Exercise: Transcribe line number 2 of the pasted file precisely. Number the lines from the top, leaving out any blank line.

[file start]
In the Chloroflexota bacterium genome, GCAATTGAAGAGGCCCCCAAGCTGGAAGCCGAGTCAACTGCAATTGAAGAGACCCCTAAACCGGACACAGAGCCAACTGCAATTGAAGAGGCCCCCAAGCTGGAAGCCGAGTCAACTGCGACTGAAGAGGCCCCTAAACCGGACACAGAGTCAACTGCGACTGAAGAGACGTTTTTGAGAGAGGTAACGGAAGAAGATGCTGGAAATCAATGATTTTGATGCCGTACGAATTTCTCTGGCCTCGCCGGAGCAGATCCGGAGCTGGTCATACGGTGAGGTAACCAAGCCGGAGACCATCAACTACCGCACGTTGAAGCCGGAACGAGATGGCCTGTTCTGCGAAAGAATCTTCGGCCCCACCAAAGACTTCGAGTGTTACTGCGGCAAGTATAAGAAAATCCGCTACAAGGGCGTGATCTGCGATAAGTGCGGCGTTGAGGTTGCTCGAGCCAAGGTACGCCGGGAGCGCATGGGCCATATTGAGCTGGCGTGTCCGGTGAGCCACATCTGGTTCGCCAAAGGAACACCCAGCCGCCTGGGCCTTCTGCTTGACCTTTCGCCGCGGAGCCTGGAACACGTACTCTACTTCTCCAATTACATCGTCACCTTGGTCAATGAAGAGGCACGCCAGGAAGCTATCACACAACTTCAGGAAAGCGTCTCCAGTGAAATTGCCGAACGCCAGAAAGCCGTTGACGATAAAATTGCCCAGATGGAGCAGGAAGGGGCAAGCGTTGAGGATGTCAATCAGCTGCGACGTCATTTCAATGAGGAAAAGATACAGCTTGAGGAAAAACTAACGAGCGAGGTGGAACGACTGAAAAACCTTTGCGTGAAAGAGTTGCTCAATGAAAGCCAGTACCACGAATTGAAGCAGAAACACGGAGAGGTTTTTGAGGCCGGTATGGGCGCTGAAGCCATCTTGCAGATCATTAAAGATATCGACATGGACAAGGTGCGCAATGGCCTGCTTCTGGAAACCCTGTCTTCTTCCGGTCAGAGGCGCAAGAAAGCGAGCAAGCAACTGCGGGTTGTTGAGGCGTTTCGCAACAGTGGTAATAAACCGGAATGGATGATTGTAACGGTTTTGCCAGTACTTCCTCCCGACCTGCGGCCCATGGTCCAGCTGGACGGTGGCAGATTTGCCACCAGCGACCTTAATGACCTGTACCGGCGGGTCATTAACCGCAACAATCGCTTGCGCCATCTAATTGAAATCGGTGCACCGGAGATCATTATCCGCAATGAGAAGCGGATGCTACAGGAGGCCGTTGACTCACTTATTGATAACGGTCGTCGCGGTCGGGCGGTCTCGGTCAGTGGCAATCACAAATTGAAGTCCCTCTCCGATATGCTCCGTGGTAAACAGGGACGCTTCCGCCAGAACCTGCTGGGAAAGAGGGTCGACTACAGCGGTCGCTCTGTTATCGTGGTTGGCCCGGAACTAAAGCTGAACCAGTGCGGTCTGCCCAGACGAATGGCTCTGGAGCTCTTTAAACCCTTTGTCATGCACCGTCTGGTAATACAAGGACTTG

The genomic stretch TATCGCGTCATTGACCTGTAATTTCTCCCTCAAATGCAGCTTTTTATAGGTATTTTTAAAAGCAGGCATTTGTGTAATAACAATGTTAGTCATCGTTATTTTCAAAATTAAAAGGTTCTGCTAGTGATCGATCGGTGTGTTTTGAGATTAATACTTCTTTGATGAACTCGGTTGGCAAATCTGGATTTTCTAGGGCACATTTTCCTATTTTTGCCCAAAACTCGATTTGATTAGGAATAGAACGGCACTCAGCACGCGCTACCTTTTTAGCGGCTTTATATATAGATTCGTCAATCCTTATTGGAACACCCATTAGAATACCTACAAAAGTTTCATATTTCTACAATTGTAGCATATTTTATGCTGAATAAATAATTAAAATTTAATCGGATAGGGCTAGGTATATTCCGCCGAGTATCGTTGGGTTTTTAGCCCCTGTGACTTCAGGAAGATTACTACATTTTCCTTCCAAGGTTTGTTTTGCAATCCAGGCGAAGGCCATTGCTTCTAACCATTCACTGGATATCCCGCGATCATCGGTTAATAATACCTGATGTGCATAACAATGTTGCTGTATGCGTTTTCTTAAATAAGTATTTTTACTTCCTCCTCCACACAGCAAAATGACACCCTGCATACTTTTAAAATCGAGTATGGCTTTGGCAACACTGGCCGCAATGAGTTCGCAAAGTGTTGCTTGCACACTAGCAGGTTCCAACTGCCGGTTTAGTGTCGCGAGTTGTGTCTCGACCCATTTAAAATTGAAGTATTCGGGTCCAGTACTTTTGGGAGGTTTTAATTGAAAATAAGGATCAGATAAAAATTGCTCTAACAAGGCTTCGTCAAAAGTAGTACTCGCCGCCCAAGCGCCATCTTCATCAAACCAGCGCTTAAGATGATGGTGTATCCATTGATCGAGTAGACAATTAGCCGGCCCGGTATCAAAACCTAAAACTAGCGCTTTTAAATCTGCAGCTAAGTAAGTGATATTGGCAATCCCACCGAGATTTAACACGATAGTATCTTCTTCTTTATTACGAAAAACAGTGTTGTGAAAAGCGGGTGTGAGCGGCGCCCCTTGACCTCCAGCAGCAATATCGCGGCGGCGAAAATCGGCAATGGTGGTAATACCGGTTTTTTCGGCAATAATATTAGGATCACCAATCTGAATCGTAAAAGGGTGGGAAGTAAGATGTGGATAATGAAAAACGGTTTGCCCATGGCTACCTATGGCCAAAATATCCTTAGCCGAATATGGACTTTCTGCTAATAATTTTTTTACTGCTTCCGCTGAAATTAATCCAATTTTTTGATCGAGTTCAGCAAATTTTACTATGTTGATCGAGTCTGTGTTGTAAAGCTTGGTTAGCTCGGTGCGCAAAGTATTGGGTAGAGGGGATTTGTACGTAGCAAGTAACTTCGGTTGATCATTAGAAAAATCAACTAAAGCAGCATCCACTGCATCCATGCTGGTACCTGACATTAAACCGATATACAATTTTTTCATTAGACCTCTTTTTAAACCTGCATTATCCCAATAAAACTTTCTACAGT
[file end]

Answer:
The genomic stretch TATCGCGTCATTGACCTGTAATTTCTCCCTCAAATGCAGCTTTTTATAGGTATTTTTAAAAGCAGGCATTTGTGTAATAACAATGTTAGTCATCGTTATTTTCAAAATTAAAAGGTTCTGCTAGTGATCGATCGGTGTGTTTTGAGATTAATACTTCTTTGATGAACTCGGTTGGCAAATCTGGATTTTCTAGGGCACATTTTCCTATTTTTGCCCAAAACTCGATTTGATTAGGAATAGAACGGCACTCAGCACGCGCTACCTTTTTAGCGGCTTTATATATAGATTCGTCAATCCTTATTGGAACACCCATTAGAATACCTACAAAAGTTTCATATTTCTACAATTGTAGCATATTTTATGCTGAATAAATAATTAAAATTTAATCGGATAGGGCTAGGTATATTCCGCCGAGTATCGTTGGGTTTTTAGCCCCTGTGACTTCAGGAAGATTACTACATTTTCCTTCCAAGGTTTGTTTTGCAATCCAGGCGAAGGCCATTGCTTCTAACCATTCACTGGATATCCCGCGATCATCGGTTAATAATACCTGATGTGCATAACAATGTTGCTGTATGCGTTTTCTTAAATAAGTATTTTTACTTCCTCCTCCACACAGCAAAATGACACCCTGCATACTTTTAAAATCGAGTATGGCTTTGGCAACACTGGCCGCAATGAGTTCGCAAAGTGTTGCTTGCACACTAGCAGGTTCCAACTGCCGGTTTAGTGTCGCGAGTTGTGTCTCGACCCATTTAAAATTGAAGTATTCGGGTCCAGTACTTTTGGGAGGTTTTAATTGAAAATAAGGATCAGATAAAAATTGCTCTAACAAGGCTTCGTCAAAAGTAGTACTCGCCGCCCAAGCGCCATCTTCATCAAACCAGCGCTTAAGATGATGGTGTATCCATTGATCGAGTAGACAATTAGCCGGCCCGGTATCAAAACCTAAAACTAGCGCTTTTAAATCTGCAGCTAAGTAAGTGATATTGGCAATCCCACCGAGATTTAACACGATAGTATCTTCTTCTTTATTACGAAAAACAGTGTTGTGAAAAGCGGGTGTGAGCGGCGCCCCTTGACCTCCAGCAGCAATATCGCGGCGGCGAAAATCGGCAATGGTGGTAATACCGGTTTTTTCGGCAATAATATTAGGATCACCAATCTGAATCGTAAAAGGGTGGGAAGTAAGATGTGGATAATGAAAAACGGTTTGCCCATGGCTACCTATGGCCAAAATATCCTTAGCCGAATATGGACTTTCTGCTAATAATTTTTTTACTGCTTCCGCTGAAATTAATCCAATTTTTTGATCGAGTTCAGCAAATTTTACTATGTTGATCGAGTCTGTGTTGTAAAGCTTGGTTAGCTCGGTGCGCAAAGTATTGGGTAGAGGGGATTTGTACGTAGCAAGTAACTTCGGTTGATCATTAGAAAAATCAACTAAAGCAGCATCCACTGCATCCATGCTGGTACCTGACATTAAACCGATATACAATTTTTTCATTAGACCTCTTTTTAAACCTGCATTATCCCAATAAAACTTTCTACAGT